The World's Strongest Librarian

The World's Strongest Librarian

A Memoir of Tourette's, Faith, Strength, and the Power of Family

Book - 2013
Average Rating:
Rate this:
7
Penguin Putnam
An inspiring story of how a Mormon kid with Tourette’s found salvation in books and weight-lifting

Josh Hanagarne couldn’t be invisible if he tried. Although he wouldn’t officially be diagnosed with Tourette Syndrome until his freshman year of high school, Josh was six years old and onstage in a school Thanksgiving play when he first began exhibiting symptoms. By the time he was twenty, the young Mormon had reached his towering adult height of 6’7” when—while serving on a mission for the Church of Latter Day Saints—his Tourette’s tics escalated to nightmarish levels.

Determined to conquer his affliction, Josh underwent everything from quack remedies to lethargy-inducing drug regimes to Botox injections that paralyzed his vocal cords and left him voiceless for three years. Undeterred, Josh persevered to marry and earn a degree in Library Science. At last, an eccentric, autistic strongman—and former Air Force Tech Sergeant and guard at an Iraqi prison—taught Josh how to “throttle” his tics into submission through strength-training.

Today, Josh is a librarian in the main branch of Salt Lake City’s public library and founder of a popular blog about books and weight lifting—and the proud father of four-year-old Max, who has already started to show his own symptoms of Tourette’s.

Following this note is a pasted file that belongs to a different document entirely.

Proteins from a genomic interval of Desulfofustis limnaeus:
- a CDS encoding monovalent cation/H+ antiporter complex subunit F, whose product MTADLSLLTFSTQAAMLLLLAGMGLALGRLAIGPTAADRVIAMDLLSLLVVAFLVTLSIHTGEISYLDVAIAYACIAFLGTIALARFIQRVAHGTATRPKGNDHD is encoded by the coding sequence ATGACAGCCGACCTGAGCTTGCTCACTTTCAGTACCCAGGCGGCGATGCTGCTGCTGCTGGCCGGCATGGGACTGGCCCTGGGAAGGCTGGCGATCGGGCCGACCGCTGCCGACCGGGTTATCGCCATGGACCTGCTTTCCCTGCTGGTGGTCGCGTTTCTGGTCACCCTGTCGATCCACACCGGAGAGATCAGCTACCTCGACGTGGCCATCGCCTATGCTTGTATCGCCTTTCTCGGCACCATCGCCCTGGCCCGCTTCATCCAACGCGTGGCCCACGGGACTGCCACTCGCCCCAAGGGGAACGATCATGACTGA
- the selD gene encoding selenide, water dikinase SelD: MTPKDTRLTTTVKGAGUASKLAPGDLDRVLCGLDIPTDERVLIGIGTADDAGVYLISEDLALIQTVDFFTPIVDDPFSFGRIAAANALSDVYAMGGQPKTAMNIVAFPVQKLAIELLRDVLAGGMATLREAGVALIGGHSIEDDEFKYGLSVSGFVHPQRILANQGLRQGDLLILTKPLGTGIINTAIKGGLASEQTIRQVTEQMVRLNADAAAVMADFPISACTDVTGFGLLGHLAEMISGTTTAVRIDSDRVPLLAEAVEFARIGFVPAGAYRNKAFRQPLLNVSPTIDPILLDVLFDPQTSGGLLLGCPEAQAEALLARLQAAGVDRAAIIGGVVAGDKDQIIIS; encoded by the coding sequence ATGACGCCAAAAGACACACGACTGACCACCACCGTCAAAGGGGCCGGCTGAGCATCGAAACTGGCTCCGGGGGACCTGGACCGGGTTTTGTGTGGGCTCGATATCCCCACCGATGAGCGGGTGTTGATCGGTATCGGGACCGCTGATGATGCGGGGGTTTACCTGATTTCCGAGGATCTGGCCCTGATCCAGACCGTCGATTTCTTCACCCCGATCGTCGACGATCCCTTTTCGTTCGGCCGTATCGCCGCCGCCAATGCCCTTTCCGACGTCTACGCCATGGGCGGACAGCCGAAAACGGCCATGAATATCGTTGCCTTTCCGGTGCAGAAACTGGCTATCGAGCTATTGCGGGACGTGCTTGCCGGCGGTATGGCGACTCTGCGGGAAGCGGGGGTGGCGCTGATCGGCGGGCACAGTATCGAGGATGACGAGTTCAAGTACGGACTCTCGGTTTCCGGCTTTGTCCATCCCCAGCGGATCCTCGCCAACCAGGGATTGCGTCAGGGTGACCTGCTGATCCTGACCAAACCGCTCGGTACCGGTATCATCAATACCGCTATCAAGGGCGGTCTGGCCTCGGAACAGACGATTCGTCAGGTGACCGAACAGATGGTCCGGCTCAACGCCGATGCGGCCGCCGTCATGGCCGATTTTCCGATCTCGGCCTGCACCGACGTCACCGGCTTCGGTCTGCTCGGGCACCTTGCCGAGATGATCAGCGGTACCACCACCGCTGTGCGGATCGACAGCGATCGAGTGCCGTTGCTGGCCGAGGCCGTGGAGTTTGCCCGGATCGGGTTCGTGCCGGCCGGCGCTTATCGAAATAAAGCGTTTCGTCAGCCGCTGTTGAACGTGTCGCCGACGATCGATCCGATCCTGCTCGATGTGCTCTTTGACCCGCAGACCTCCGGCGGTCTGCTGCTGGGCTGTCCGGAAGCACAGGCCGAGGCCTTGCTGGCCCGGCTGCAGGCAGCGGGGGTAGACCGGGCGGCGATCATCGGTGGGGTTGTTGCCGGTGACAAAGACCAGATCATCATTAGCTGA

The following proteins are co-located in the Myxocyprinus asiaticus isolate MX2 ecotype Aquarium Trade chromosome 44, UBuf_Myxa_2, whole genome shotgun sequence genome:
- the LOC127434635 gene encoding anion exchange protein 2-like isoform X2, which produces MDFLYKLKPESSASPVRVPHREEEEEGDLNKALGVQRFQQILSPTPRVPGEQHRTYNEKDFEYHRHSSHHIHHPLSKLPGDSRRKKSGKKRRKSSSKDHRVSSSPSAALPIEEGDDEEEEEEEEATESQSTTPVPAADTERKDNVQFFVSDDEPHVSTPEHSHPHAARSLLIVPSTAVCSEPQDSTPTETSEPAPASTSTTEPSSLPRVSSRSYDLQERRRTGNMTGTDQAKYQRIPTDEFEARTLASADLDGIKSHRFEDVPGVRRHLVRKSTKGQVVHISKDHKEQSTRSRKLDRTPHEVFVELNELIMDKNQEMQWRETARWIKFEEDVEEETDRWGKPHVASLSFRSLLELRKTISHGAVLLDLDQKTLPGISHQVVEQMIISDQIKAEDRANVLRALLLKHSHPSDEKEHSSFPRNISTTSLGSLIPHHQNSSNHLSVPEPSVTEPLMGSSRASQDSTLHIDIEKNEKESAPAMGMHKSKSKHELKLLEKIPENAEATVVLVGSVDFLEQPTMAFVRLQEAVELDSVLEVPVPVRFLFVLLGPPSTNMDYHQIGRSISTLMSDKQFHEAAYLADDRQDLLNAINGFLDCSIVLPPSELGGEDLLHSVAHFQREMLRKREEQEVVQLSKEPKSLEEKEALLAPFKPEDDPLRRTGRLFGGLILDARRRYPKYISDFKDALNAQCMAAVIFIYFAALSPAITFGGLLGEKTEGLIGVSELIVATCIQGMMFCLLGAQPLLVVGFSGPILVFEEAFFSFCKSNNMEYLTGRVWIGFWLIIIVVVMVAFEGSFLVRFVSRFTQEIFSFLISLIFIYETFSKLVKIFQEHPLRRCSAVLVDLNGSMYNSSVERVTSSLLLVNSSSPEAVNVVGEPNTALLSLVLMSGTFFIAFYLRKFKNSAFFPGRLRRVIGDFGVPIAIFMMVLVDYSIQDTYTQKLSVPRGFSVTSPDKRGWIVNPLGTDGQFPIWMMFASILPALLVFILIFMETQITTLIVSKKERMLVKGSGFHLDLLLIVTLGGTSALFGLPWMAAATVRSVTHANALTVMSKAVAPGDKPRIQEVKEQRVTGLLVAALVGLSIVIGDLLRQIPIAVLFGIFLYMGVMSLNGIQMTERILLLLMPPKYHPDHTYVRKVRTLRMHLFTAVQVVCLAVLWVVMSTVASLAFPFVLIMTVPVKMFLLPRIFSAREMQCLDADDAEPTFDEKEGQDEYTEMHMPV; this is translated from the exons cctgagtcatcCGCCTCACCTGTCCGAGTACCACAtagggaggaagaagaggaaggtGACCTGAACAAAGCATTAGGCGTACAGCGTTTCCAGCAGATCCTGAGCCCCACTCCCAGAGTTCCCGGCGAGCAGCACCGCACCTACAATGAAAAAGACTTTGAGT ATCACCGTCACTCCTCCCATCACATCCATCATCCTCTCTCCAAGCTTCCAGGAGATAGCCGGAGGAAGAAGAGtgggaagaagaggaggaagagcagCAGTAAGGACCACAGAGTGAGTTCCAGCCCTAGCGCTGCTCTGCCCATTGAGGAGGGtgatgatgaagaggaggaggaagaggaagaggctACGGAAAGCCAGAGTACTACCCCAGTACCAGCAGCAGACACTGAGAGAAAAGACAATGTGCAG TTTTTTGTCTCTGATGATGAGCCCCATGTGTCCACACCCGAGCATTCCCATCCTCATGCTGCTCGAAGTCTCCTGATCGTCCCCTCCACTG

The World’s Strongest Librarian illuminates the mysteries of this little-understood disorder, as well as the very different worlds of strongman training and modern libraries. With humor and candor, this unlikely hero traces his journey to overcome his disability— and navigate his wavering Mormon faith—to find love and create a life worth living.

Baker & Taylor
Traces the public librarian author's inspiring story as a Mormon youth with Tourette's Syndrome who after a sequence of radical and ineffective treatments overcame nightmarish tics through education, military service and strength training.

Publisher: New York, New York : Gotham Books, [2013]
ISBN: 9781592407873
1592407870
Branch Call Number: 020.92 HAN
Characteristics: pages cm

Opinion

From the critics


Community Activity

Comment

Add a Comment

t
the_bookwyrm
Aug 05, 2017

This book came to me as I was searching for materials to better understand Tourette's Syndrome. Combine a memoir discussing just that with an interest in the library, weightlifting, and the life of a Mormon youth, and you have a unique combination that caught my eye.
I like that the book didn't have a concrete conclusion. It was left open and reminds the reader that, while a hobby or a past time can be used to help aid an affliction, it may not be the permanent solution. You learn and you grow.
I heard the author has a blog that discusses more about his Tourette's, the library, and weightlifting, too. I'll need to check it out sometime!

ser_library Jan 29, 2014

i learned about Tourette Syndrome and enjoyed the comments on life in a public library

bibliotechnocrat Dec 25, 2013

921 - damn fine autobiography. A giant (613.7) Mormon (289.3) with Tourette's (616.83) becomes a librarian (021.65).... Say what? Sounds like the opening line of a joke, but the pages turn themselves in this compelling book.

Raised in a Mormon household, the book-obsessed author learns to value family and faith. But beyond support and care, his family cannot offer much help with the alien landscape of Tourette Syndrome. And, as he matures, his faith becomes less an anchor than an albatross.